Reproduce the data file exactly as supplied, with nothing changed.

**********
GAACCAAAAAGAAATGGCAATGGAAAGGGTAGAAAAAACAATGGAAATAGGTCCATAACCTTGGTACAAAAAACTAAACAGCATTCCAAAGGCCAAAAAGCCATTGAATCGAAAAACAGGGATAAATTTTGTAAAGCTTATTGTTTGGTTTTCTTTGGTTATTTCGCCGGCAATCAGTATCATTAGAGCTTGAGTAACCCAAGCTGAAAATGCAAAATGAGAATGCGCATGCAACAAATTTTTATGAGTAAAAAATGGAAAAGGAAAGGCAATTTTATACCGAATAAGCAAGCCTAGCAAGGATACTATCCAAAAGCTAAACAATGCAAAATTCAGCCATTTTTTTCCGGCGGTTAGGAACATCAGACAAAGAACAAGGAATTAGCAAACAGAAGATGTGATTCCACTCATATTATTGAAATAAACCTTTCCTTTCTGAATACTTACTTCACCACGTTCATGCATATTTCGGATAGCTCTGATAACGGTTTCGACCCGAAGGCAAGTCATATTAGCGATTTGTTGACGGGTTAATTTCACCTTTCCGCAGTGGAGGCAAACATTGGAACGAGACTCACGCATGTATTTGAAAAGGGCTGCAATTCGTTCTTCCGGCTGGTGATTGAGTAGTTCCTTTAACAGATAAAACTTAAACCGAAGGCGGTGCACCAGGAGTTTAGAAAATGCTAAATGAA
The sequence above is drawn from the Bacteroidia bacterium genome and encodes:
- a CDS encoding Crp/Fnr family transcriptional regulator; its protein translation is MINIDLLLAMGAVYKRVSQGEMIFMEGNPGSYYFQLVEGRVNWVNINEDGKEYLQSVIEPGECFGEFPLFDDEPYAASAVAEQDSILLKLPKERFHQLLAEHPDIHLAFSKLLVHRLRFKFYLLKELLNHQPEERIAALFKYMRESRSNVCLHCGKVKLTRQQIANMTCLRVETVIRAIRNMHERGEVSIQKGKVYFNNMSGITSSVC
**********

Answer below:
GAACCAAAAAGAAATGGCAATGGAAAGGGTAGAAAAAACAATGGAAATAGGTCCATAACCTTGGTACAAAAAACTAAACAGCATTCCAAAGGCCAAAAAGCCATTGAATCGAAAAACAGGGATAAATTTTGTAAAGCTTATTGTTTGGTTTTCTTTGGTTATTTCGCCGGCAATCAGTATCATTAGAGCTTGAGTAACCCAAGCTGAAAATGCAAAATGAGAATGCGCATGCAACAAATTTTTATGAGTAAAAAATGGAAAAGGAAAGGCAATTTTATACCGAATAAGCAAGCCTAGCAAGGATACTATCCAAAAGCTAAACAATGCAAAATTCAGCCATTTTTTTCCGGCGGTTAGGAACATCAGACAAAGAACAAGGAATTAGCAAACAGAAGATGTGATTCCACTCATATTATTGAAATAAACCTTTCCTTTCTGAATACTTACTTCACCACGTTCATGCATATTTCGGATAGCTCTGATAACGGTTTCGACCCGAAGGCAAGTCATATTAGCGATTTGTTGACGGGTTAATTTCACCTTTCCGCAGTGGAGGCAAACATTGGAACGAGACTCACGCATGTATTTGAAAAGGGCTGCAATTCGTTCTTCCGGCTGGTGATTGAGTAGTTCCTTTAACAGATAAAACTTAAACCGAAGGCGGTGCACCAGGAGTTTAGAAAATGCTAAATGAA
The sequence above is drawn from the Bacteroidia bacterium genome and encodes:
- a CDS encoding Crp/Fnr family transcriptional regulator; its protein translation is MINIDLLLAMGAVYKRVSQGEMIFMEGNPGSYYFQLVEGRVNWVNINEDGKEYLQSVIEPGECFGEFPLFDDEPYAASAVAEQDSILLKLPKERFHQLLAEHPDIHLAFSKLLVHRLRFKFYLLKELLNHQPEERIAALFKYMRESRSNVCLHCGKVKLTRQQIANMTCLRVETVIRAIRNMHERGEVSIQKGKVYFNNMSGITSSVC